My third point is the government, from the Canadian Alliance perspective, needs to be clear on the rights and responsibilities of member first nations.

Motion No. 23 is also an important amendment. The bill in its present form would force a band to remain a member unless all other members agreed to allow its membership to cease. The amendment specifies that as long as the first nation has paid off its debt to the authority it can cease to be a member of its own volition and does not need the permission of the other members.

We debated that in committee and had some discussions around that. Why should one band have a veto power and hold another band hostage after it has paid off its debt to the authority? We have a problem with that.

We simply say that Motion No. 23 is supportable. If the first nation has paid off its debt to the authority, it should be able to cease to be a member of its own volition and not need the permission of other members. Why should one band have veto power to keep another band hostage, keep it bound, keep it constrained indefinitely and not allow it out of the particular institution?

Motion No. 24 reinforces the point that the government needs to be clearer on the rights and the responsibilities of member first nations. I would hope the minister and others who have listened attentively today would be supportive of Motion No. 24, which clarifies the obligations of the borrowing member first nation.

At present the bill states that the band must pay off its loan to the authority before making payments to any other creditors. The amendment would change this. It would require the band to first pay off creditors, other than the authorities, if those debts were incurred earlier than debts to the authority were incurred. That makes sense.

If a first nation has incurred a debt at some point earlier and then comes into the authority, why does that other debt repayment not have first call? Why would the first payment go to the authority and the others would get second dibs on whatever money would be owed to them?

Again, Motions Nos. 23 and 24 would allow the proper flexibility on the rights and responsibilities of member first nations. They are certainly ones that the Canadian Alliance supports. I would say to the minister and the parliamentary secretary that these are reasonable, sane and are not that difficult to implement. I cannot see that they would even cause a great problem for the department. Maybe there is a way they can segue them in, even in respect of those bigger amendments.

In total, Motions Nos. 4, 5, 7, 34, 23 and 24 are very supportable by the Canadian Alliance and we would like to see those adopted as part of Bill C-19.

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4:50 p.m.


Claude Bachand Bloc Saint-Jean, QC

Mr. Speaker, as I always do, I will begin by greeting my aboriginal friends. I want to thank them particularly for the wonderful experiences I have had with them. Yesterday, in the context of a different bill, I mentioned a number of places in Canada where I went to visit native communities. I told a few stories.

Today I would like to reflect on some other unforgettable experiences. Among other things, my native friends have often invited me to participate in their spiritual ceremonies where tobacco is burned and the participants wave the smoke about themselves.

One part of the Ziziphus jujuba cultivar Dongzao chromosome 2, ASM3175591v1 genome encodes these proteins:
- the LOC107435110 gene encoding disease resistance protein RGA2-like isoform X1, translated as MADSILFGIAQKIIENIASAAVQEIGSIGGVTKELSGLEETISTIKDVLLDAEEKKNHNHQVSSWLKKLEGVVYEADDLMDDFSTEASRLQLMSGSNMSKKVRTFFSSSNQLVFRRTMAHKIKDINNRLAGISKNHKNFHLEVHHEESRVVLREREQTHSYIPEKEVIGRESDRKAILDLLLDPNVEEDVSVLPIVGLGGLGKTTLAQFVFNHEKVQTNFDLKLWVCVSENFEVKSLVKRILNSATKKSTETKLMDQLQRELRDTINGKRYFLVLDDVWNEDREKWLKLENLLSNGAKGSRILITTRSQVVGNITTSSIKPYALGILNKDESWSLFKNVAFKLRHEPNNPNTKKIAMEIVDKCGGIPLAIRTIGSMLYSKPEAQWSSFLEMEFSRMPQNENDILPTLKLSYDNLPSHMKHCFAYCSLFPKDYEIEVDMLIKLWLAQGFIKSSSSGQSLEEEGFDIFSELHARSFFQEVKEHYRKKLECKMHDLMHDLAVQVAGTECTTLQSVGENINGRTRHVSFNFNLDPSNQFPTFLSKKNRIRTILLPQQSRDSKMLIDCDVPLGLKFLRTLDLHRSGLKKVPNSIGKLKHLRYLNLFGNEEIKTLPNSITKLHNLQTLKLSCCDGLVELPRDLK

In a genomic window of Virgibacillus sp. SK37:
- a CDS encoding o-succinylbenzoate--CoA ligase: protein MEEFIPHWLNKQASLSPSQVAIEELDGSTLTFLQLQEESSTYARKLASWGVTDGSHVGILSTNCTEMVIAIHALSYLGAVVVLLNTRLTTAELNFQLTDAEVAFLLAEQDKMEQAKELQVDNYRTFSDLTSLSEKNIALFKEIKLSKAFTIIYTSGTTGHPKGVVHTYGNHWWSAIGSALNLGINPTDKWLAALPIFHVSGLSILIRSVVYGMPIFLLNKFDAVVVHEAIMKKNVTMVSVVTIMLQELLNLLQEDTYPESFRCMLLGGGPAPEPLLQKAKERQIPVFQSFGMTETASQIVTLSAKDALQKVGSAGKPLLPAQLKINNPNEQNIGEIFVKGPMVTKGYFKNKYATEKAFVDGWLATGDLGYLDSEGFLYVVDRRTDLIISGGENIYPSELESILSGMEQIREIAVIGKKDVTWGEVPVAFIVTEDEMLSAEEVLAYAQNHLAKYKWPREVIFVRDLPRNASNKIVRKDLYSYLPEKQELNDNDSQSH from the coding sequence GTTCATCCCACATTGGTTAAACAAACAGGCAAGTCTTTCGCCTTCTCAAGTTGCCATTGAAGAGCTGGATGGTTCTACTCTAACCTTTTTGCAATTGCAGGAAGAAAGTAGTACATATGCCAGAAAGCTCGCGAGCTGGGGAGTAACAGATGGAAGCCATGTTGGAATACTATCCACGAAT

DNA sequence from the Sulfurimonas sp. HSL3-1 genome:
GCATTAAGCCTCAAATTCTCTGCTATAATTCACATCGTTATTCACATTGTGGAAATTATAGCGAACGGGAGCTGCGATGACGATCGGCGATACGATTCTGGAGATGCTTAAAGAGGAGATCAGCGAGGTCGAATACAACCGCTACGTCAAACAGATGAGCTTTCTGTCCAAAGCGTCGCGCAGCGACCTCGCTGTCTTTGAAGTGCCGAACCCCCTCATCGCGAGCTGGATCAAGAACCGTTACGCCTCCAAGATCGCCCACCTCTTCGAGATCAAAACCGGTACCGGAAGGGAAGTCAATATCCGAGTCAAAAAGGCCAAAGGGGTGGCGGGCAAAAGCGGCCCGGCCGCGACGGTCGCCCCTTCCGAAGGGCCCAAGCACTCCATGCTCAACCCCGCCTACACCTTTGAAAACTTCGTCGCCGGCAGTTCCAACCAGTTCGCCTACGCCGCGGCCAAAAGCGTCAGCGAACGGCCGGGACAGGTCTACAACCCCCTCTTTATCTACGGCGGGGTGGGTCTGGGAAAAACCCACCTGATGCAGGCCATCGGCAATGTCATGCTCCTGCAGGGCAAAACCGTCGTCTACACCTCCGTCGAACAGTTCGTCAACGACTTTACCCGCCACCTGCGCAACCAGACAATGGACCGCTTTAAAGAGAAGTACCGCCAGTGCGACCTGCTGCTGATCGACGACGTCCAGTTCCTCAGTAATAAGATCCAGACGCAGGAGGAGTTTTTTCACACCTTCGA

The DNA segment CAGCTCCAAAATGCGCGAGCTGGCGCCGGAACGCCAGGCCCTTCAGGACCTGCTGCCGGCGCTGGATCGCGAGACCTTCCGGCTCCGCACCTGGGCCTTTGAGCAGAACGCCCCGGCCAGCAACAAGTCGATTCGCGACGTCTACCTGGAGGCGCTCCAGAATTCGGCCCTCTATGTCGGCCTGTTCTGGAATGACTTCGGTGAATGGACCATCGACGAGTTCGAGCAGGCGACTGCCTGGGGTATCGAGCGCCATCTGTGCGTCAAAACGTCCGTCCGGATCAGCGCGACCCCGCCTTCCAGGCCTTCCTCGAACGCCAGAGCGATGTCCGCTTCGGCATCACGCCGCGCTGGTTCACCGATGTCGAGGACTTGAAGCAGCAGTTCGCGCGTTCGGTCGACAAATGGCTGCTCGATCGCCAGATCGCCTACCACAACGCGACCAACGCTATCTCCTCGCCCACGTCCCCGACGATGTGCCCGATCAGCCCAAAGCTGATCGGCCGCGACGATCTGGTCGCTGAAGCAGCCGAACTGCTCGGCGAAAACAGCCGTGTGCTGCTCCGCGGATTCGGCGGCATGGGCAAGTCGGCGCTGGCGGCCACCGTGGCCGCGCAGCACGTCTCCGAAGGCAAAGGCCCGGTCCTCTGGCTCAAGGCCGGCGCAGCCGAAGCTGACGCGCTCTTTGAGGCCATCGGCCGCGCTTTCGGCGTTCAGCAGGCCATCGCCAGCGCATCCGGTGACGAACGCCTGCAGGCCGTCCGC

I have always found that they have a profound respect for the Creator. The way they extend their culture to include us, the white people, is very interesting and something I had never seen before.

I see the hon. member for Saint-Hyacinthe—Bagot with his eagle feather. Yes, they often use the wings or feathers of a bird to wave the purifying vapours about themselves. In my opinion they have a true openness of spirit to allow white people like ourselves to take part in these ceremonies.

As for languages, perhaps the people of Quebec are in a better position than anyone else to understand the importance of defending one's language. After all, we have a critical mass of 7 million Quebeckers, most of whom speak French. But what we see when we look at the state of aboriginal languages in Canada today is a complete disgrace. Some languages are actually dying. There are perhaps some 40 languages that are still alive. It would be a loss for their heritage if nothing were done to save these languages, which are very beautiful languages. To my ear they have a musical quality, rather like French. I recognize certain intonations. It is interesting that the native peoples share these with us.

There was a time when I used to end my speeches in the language of the nation that was affected by the bill. You will have to excuse me today, because I did not have time to prepare anything. In any case, the bill before the House today affects all the first nations and I could not have spoken in 40 languages.

I would also like to thank them for native cooking. They are very welcoming people. I had the pleasure of eating—and I am not timid about such things—pretty much every kind of food.

I ate whale, seal, bison, beaver, bear, moose, deer, caribou, nearly all species of fish and, of course, Arctic char, which is very tasty.

These aboriginal dishes are truly exceptional. I want to thank them for having shared all of those very new and different things with us.

There are also sentencing circles. Often, judges travel to isolated communities. Before the sentence is pronounced, the judge will tell the community, “Please get together and tell me what sentence I should hand down”. Sentencing circles are often used. In my opinion, this approach better includes the community. Once again, this is distinct to aboriginal communities. The judge could ignore their recommendation and apply the white man's law in delivering his sentence. However, those who are a bit more open-minded consult the community before handing down their sentence.